One reason for an overhead variance relates to over‐ or underspending on overhead items. For example, overhead may include indirect labor for which a company paid wages higher than the standard labor price allowed. Or, the price of electricity to run the company’s machines increased, and the company did not anticipate this additional cost. Companies should investigate any spending variances to determine whether they will continue in the future. Generally, the responsibility for these variances rests with the production department.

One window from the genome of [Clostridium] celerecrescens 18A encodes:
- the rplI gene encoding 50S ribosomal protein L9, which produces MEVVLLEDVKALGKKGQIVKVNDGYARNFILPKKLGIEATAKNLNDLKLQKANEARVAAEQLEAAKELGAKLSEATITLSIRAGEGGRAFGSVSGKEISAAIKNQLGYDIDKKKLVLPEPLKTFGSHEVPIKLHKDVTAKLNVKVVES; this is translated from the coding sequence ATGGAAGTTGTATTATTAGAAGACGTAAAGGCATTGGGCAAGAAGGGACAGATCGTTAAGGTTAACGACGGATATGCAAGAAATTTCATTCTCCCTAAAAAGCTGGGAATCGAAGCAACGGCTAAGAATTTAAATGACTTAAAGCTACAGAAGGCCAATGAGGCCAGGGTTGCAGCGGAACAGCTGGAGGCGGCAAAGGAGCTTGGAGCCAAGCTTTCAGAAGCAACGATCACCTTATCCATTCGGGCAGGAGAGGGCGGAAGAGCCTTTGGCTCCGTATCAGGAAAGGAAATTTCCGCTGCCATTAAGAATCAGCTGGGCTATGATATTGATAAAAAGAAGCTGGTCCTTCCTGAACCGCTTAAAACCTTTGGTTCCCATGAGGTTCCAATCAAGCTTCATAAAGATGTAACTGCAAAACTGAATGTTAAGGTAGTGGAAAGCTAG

The overhead variance can also result from the inefficient use of overhead. For example, because of poor maintenance, a number of the manufacturing machines are experiencing breakdowns on a consistent basis, leading to reduced production. Or, the flow of materials through the production process is impeded because of a lack of skilled labor to perform the necessary production tasks, due to a lack of planning. In both of these cases, the production department is responsible for the cause of these variances. On the other hand, overhead can also be underutilized because of a lack of sales orders. When the cause is a lack of sales orders, the responsibility rests outside the production department. For example, at one point Chrysler experienced a very significant unfavorable overhead variance because plant capacity was maintained at excessively high levels, due to overly optimistic sales forecasts.